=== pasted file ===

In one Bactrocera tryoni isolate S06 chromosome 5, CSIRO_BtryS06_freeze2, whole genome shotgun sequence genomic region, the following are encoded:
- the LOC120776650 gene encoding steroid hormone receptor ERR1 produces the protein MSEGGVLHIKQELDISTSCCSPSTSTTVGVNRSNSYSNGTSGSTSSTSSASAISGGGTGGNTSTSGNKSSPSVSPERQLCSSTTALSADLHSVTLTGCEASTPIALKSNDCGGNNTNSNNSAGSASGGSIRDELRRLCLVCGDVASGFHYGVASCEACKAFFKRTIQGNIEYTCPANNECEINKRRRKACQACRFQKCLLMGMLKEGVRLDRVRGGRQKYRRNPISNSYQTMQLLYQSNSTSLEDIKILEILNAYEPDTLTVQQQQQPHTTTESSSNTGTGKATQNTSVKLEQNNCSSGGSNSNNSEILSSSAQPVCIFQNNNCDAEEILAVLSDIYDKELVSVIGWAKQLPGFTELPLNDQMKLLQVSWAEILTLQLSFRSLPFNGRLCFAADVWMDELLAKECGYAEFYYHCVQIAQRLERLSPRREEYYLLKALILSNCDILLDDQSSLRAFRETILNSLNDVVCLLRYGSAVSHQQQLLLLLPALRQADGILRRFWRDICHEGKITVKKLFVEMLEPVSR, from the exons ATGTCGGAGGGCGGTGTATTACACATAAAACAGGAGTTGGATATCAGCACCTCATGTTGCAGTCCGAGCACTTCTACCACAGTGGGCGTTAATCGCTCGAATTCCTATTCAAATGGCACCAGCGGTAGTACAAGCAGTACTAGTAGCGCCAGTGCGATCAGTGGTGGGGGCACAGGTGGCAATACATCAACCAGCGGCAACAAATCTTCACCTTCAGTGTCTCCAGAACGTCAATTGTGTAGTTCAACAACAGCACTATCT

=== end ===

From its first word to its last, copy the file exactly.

In one Bactrocera tryoni isolate S06 chromosome 5, CSIRO_BtryS06_freeze2, whole genome shotgun sequence genomic region, the following are encoded:
- the LOC120776650 gene encoding steroid hormone receptor ERR1 produces the protein MSEGGVLHIKQELDISTSCCSPSTSTTVGVNRSNSYSNGTSGSTSSTSSASAISGGGTGGNTSTSGNKSSPSVSPERQLCSSTTALSADLHSVTLTGCEASTPIALKSNDCGGNNTNSNNSAGSASGGSIRDELRRLCLVCGDVASGFHYGVASCEACKAFFKRTIQGNIEYTCPANNECEINKRRRKACQACRFQKCLLMGMLKEGVRLDRVRGGRQKYRRNPISNSYQTMQLLYQSNSTSLEDIKILEILNAYEPDTLTVQQQQQPHTTTESSSNTGTGKATQNTSVKLEQNNCSSGGSNSNNSEILSSSAQPVCIFQNNNCDAEEILAVLSDIYDKELVSVIGWAKQLPGFTELPLNDQMKLLQVSWAEILTLQLSFRSLPFNGRLCFAADVWMDELLAKECGYAEFYYHCVQIAQRLERLSPRREEYYLLKALILSNCDILLDDQSSLRAFRETILNSLNDVVCLLRYGSAVSHQQQLLLLLPALRQADGILRRFWRDICHEGKITVKKLFVEMLEPVSR, from the exons ATGTCGGAGGGCGGTGTATTACACATAAAACAGGAGTTGGATATCAGCACCTCATGTTGCAGTCCGAGCACTTCTACCACAGTGGGCGTTAATCGCTCGAATTCCTATTCAAATGGCACCAGCGGTAGTACAAGCAGTACTAGTAGCGCCAGTGCGATCAGTGGTGGGGGCACAGGTGGCAATACATCAACCAGCGGCAACAAATCTTCACCTTCAGTGTCTCCAGAACGTCAATTGTGTAGTTCAACAACAGCACTATCT